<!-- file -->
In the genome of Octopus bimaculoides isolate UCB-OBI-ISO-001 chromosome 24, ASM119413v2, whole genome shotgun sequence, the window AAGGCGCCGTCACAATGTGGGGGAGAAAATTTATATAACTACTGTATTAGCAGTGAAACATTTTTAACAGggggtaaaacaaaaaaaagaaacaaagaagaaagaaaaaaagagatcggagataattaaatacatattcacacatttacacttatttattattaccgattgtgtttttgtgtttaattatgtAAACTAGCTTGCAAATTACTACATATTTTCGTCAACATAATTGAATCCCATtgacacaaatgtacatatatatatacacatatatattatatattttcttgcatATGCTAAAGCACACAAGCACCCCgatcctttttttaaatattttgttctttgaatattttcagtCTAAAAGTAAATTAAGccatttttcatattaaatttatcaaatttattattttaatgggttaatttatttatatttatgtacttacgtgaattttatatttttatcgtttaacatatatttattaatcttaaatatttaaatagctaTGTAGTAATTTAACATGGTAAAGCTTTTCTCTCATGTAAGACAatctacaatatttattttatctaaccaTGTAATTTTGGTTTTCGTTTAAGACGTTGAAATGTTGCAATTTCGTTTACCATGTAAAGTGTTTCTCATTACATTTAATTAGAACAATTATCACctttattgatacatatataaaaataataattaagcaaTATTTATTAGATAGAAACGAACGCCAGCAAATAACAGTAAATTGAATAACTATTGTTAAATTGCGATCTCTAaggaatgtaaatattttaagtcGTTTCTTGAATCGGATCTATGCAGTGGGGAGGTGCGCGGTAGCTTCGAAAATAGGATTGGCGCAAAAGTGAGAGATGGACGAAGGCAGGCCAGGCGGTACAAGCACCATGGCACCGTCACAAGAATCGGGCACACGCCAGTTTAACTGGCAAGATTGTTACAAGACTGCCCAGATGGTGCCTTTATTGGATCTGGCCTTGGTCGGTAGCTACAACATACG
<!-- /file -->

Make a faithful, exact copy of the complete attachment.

In the genome of Octopus bimaculoides isolate UCB-OBI-ISO-001 chromosome 24, ASM119413v2, whole genome shotgun sequence, the window AAGGCGCCGTCACAATGTGGGGGAGAAAATTTATATAACTACTGTATTAGCAGTGAAACATTTTTAACAGggggtaaaacaaaaaaaagaaacaaagaagaaagaaaaaaagagatcggagataattaaatacatattcacacatttacacttatttattattaccgattgtgtttttgtgtttaattatgtAAACTAGCTTGCAAATTACTACATATTTTCGTCAACATAATTGAATCCCATtgacacaaatgtacatatatatatacacatatatattatatattttcttgcatATGCTAAAGCACACAAGCACCCCgatcctttttttaaatattttgttctttgaatattttcagtCTAAAAGTAAATTAAGccatttttcatattaaatttatcaaatttattattttaatgggttaatttatttatatttatgtacttacgtgaattttatatttttatcgtttaacatatatttattaatcttaaatatttaaatagctaTGTAGTAATTTAACATGGTAAAGCTTTTCTCTCATGTAAGACAatctacaatatttattttatctaaccaTGTAATTTTGGTTTTCGTTTAAGACGTTGAAATGTTGCAATTTCGTTTACCATGTAAAGTGTTTCTCATTACATTTAATTAGAACAATTATCACctttattgatacatatataaaaataataattaagcaaTATTTATTAGATAGAAACGAACGCCAGCAAATAACAGTAAATTGAATAACTATTGTTAAATTGCGATCTCTAaggaatgtaaatattttaagtcGTTTCTTGAATCGGATCTATGCAGTGGGGAGGTGCGCGGTAGCTTCGAAAATAGGATTGGCGCAAAAGTGAGAGATGGACGAAGGCAGGCCAGGCGGTACAAGCACCATGGCACCGTCACAAGAATCGGGCACACGCCAGTTTAACTGGCAAGATTGTTACAAGACTGCCCAGATGGTGCCTTTATTGGATCTGGCCTTGGTCGGTAGCTACAACATACG